[LAD] Monophonic synths (was: Plugin 1/oct frequency controls)

David Robillard d at drobilla.net
Sun Aug 26 02:02:19 UTC 2012

On Fri, 2012-08-24 at 23:36 +0000, Fons Adriaensen wrote:
> On Fri, Aug 24, 2012 at 02:32:43PM -0400, David Robillard wrote:
> > Another thought on the more artistic side of things that occurred to me
> > last night: isn't making the computer a cheap version of an analogue
> > synthesizer much the same as making a synthesizer a cheap version of
> > other instruments?
> In a sense, yes, but the analogy fails in some respects.
> * It can take years for a player to develop the motoric skills
> required to e.g. get a decent sound from a violin. But once
> those are in place, that is something quite difficult to
> emulate by either analog or digital electronics, yet it is
> an essential part of any music made on such an instrument.
> OTOH, an analog synth and a software emulation of the same
> can have exactly the same human interface, nothing is lost.

Good point.

> * There's limit to what can be done with analog eletronics.
> There's virtually no limit to what can be done in software.
> A 'perfect' emulation of an analog synth, including all its
> defects, *is* possible. The brute force method is to build
> a Spice model of it, and run it on a system that is fast
> enough to do that in real time.

Also a good point, but with physical modelling you could also precisely
reproduce a violin as well.  Since there are no limits, this argument
applies to basically all sounds (at least if it's all going to end up in
speakers anyway, environment is a completely different story)

Of course, meticulously programming an emulation of a violin performance
is not at all the same thing as an actual player playing in real-time,
and in practice never will be.

To be fair, some pretty awesome music does get made with current
real-instrument-emulation technology (Kashiwa Daisuke really wowed me
with what 'one guy with computers with an orchestra inside them' can do
these days, but I'm a sucker for 20 minute post-* tracks), but... well,
if you stick to open stuff we aren't anywhere close to passable in that
department yet, unfortunately.

> > I think the most exciting thing about computers is the unique
> > possibilities they bring as an instrument unto themselves.  Things like
> > plugins with pretty pixmap UIs designed to look exactly like some box
> > with knobs on it has always struck me as silly, and missing the point.
> I agree. You need to emulate the function, the visual ergonomics,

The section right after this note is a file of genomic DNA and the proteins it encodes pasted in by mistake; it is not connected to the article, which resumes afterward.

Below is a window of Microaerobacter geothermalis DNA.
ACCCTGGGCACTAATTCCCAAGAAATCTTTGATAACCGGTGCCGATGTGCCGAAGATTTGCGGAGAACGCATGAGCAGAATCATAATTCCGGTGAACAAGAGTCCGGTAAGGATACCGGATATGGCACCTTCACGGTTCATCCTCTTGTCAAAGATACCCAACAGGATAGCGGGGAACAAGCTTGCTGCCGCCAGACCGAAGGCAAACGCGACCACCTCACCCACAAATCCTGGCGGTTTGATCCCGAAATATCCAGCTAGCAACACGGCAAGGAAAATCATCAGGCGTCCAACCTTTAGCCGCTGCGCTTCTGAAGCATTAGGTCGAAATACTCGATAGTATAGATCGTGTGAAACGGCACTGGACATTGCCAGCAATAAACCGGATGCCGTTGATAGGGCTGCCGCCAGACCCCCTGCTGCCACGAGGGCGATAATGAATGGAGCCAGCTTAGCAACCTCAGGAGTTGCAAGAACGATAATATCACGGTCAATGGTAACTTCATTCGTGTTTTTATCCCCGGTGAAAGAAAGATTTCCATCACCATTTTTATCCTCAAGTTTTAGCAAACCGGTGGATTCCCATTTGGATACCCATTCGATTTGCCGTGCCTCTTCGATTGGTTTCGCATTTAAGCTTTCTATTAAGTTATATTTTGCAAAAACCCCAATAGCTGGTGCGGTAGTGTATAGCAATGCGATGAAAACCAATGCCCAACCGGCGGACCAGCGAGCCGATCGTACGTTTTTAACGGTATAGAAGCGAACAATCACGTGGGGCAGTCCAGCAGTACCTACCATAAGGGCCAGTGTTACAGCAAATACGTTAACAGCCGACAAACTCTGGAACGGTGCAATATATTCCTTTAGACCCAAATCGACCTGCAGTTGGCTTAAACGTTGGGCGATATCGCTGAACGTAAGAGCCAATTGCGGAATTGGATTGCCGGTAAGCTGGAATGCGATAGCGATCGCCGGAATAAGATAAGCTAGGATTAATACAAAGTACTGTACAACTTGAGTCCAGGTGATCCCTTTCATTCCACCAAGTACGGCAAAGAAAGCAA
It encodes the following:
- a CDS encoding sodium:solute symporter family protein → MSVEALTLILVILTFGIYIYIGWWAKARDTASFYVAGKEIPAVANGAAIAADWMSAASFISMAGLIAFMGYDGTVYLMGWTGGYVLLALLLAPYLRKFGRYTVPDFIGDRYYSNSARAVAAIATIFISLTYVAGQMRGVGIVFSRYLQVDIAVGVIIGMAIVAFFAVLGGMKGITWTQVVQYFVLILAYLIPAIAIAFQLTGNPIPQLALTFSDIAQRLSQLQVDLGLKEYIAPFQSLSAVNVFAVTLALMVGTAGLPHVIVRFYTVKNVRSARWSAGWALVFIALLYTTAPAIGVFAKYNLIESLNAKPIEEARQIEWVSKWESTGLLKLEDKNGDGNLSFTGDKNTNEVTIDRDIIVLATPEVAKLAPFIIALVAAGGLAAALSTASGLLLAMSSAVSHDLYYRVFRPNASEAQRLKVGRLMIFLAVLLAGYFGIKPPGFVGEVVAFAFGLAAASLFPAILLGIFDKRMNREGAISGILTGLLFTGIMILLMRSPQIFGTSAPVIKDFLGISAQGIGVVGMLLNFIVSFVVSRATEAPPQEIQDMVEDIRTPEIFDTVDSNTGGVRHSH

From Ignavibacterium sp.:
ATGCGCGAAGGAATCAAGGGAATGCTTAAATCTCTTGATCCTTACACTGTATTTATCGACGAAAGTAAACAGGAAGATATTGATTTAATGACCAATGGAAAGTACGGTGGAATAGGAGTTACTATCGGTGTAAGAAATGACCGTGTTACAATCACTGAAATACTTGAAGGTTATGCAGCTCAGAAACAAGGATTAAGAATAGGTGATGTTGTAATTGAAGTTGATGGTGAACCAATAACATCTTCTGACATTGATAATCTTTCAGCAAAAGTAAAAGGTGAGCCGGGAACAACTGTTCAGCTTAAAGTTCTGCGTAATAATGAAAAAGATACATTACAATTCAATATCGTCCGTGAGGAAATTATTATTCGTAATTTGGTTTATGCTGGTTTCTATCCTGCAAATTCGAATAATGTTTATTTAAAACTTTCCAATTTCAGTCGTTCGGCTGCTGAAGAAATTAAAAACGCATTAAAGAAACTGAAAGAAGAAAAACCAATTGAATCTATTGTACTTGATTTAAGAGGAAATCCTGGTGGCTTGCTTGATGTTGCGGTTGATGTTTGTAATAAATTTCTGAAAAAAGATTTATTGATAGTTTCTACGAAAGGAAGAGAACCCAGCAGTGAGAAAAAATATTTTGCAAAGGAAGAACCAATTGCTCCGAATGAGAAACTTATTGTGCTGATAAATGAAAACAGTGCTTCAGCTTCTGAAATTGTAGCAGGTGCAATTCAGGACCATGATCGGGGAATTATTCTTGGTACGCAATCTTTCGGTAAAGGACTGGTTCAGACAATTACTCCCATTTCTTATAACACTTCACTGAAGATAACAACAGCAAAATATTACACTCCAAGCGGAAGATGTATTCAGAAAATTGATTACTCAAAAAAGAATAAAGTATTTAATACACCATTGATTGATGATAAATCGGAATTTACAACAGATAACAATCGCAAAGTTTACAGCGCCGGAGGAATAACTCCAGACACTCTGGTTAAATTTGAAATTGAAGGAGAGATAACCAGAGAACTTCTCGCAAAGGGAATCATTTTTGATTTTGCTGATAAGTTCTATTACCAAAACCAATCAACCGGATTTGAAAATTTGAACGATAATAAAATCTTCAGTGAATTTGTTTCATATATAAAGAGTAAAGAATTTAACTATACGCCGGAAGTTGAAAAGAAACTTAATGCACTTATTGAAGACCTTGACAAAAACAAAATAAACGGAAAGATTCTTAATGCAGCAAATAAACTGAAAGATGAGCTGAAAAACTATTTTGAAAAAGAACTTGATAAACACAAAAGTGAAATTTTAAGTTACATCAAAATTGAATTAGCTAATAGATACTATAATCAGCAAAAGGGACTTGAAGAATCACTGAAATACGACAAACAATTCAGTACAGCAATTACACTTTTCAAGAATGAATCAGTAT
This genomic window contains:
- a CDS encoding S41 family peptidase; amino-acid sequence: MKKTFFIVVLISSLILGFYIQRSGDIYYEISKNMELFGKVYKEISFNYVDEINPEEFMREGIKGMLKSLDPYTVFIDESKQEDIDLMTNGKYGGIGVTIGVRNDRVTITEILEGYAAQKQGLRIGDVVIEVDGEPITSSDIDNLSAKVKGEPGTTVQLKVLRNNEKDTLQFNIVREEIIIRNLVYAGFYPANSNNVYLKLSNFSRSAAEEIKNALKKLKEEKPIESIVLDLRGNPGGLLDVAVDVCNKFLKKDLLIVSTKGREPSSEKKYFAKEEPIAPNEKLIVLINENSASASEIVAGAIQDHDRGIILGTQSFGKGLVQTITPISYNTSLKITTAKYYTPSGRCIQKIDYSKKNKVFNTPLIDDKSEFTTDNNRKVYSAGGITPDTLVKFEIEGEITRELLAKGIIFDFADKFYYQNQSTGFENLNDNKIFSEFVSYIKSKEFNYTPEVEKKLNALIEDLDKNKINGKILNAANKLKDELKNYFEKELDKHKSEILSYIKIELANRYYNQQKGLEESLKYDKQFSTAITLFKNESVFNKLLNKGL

> but that doesn't mean things have to be 'photo-realistic'.

Especially when that often brings with it non-scalable text, which is a
serious accessibility no-no, and a problem in general with DPIs
increasing rapidly.

As someone with deteriorating vision (largely due to excessive computer
use) I have noticed this problem when occasionally tinkering with other
people's systems with all the latest commercial whiz-bang plugins with
pretty photo realistic UIs... really pretty, and just as unusable,
unless you ram your face into the screen to try to make out the labels
on everything.

Text and vectors are good.  If pixmaps were never (ab)used again in a
UI, I wouldn't miss them one bit.

> > ... Maybe this will become less true as
> > touchscreens become more pervasive, but at least from a UI perspective,
> > a lot of this blind emulation of physical things on a screen is terribly
> > unusable with a mouse.
> Which is why musician prefer hardware controllers. And not only
> musicians. I find using a 'real' mixer, even a digital one with
> assignable knobs and switches much more productive than any DAW.
> > Sonically.. I'm not sure.  I suppose anything FFT based is pretty
> > inherently a 'computer' sound...
> Doesn't have to be. The FFT is just a mathematical trick, it doesn't
> imply anything regarding the sonic results. What makes things sound
> 'computer' is ignoring the complexity of most real sounds.

It enables things you can't realistically do in analog, though, so it is
a potential source of sounds unique to computers.

.. unless analog an analog fourier transform is possible.  I figured
not, but I don't know the first thing about analog electronics


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